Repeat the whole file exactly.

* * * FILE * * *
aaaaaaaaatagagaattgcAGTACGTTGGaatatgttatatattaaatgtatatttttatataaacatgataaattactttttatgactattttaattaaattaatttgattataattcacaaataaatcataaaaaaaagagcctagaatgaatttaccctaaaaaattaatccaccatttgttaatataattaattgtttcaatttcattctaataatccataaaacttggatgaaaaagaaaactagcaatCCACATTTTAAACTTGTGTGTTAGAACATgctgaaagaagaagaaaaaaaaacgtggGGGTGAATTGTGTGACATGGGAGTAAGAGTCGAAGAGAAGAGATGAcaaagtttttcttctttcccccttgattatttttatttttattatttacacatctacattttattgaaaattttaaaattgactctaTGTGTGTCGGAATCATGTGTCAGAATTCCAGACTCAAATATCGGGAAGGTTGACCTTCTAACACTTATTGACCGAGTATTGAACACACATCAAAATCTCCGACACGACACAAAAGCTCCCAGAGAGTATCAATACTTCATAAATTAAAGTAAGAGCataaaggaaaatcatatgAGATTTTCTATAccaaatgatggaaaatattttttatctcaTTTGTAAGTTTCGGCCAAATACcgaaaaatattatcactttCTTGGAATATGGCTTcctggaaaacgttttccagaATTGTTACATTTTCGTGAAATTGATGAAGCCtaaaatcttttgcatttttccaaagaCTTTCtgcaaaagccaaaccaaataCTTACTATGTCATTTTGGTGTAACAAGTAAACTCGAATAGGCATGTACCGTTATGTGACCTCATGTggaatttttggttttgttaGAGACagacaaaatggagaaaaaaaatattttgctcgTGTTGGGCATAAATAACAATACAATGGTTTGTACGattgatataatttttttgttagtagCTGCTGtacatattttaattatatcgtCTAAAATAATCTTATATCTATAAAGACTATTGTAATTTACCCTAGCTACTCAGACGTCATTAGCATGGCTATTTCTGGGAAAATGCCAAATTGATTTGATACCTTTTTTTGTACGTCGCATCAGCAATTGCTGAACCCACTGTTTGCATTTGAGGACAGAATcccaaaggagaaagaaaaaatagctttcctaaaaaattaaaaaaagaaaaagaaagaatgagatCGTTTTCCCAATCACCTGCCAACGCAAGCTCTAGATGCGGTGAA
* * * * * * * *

aaaaaaaaatagagaattgcAGTACGTTGGaatatgttatatattaaatgtatatttttatataaacatgataaattactttttatgactattttaattaaattaatttgattataattcacaaataaatcataaaaaaaagagcctagaatgaatttaccctaaaaaattaatccaccatttgttaatataattaattgtttcaatttcattctaataatccataaaacttggatgaaaaagaaaactagcaatCCACATTTTAAACTTGTGTGTTAGAACATgctgaaagaagaagaaaaaaaaacgtggGGGTGAATTGTGTGACATGGGAGTAAGAGTCGAAGAGAAGAGATGAcaaagtttttcttctttcccccttgattatttttatttttattatttacacatctacattttattgaaaattttaaaattgactctaTGTGTGTCGGAATCATGTGTCAGAATTCCAGACTCAAATATCGGGAAGGTTGACCTTCTAACACTTATTGACCGAGTATTGAACACACATCAAAATCTCCGACACGACACAAAAGCTCCCAGAGAGTATCAATACTTCATAAATTAAAGTAAGAGCataaaggaaaatcatatgAGATTTTCTATAccaaatgatggaaaatattttttatctcaTTTGTAAGTTTCGGCCAAATACcgaaaaatattatcactttCTTGGAATATGGCTTcctggaaaacgttttccagaATTGTTACATTTTCGTGAAATTGATGAAGCCtaaaatcttttgcatttttccaaagaCTTTCtgcaaaagccaaaccaaataCTTACTATGTCATTTTGGTGTAACAAGTAAACTCGAATAGGCATGTACCGTTATGTGACCTCATGTggaatttttggttttgttaGAGACagacaaaatggagaaaaaaaatattttgctcgTGTTGGGCATAAATAACAATACAATGGTTTGTACGattgatataatttttttgttagtagCTGCTGtacatattttaattatatcgtCTAAAATAATCTTATATCTATAAAGACTATTGTAATTTACCCTAGCTACTCAGACGTCATTAGCATGGCTATTTCTGGGAAAATGCCAAATTGATTTGATACCTTTTTTTGTACGTCGCATCAGCAATTGCTGAACCCACTGTTTGCATTTGAGGACAGAATcccaaaggagaaagaaaaaatagctttcctaaaaaattaaaaaaagaaaaagaaagaatgagatCGTTTTCCCAATCACCTGCCAACGCAAGCTCTAGATGCGGTGAA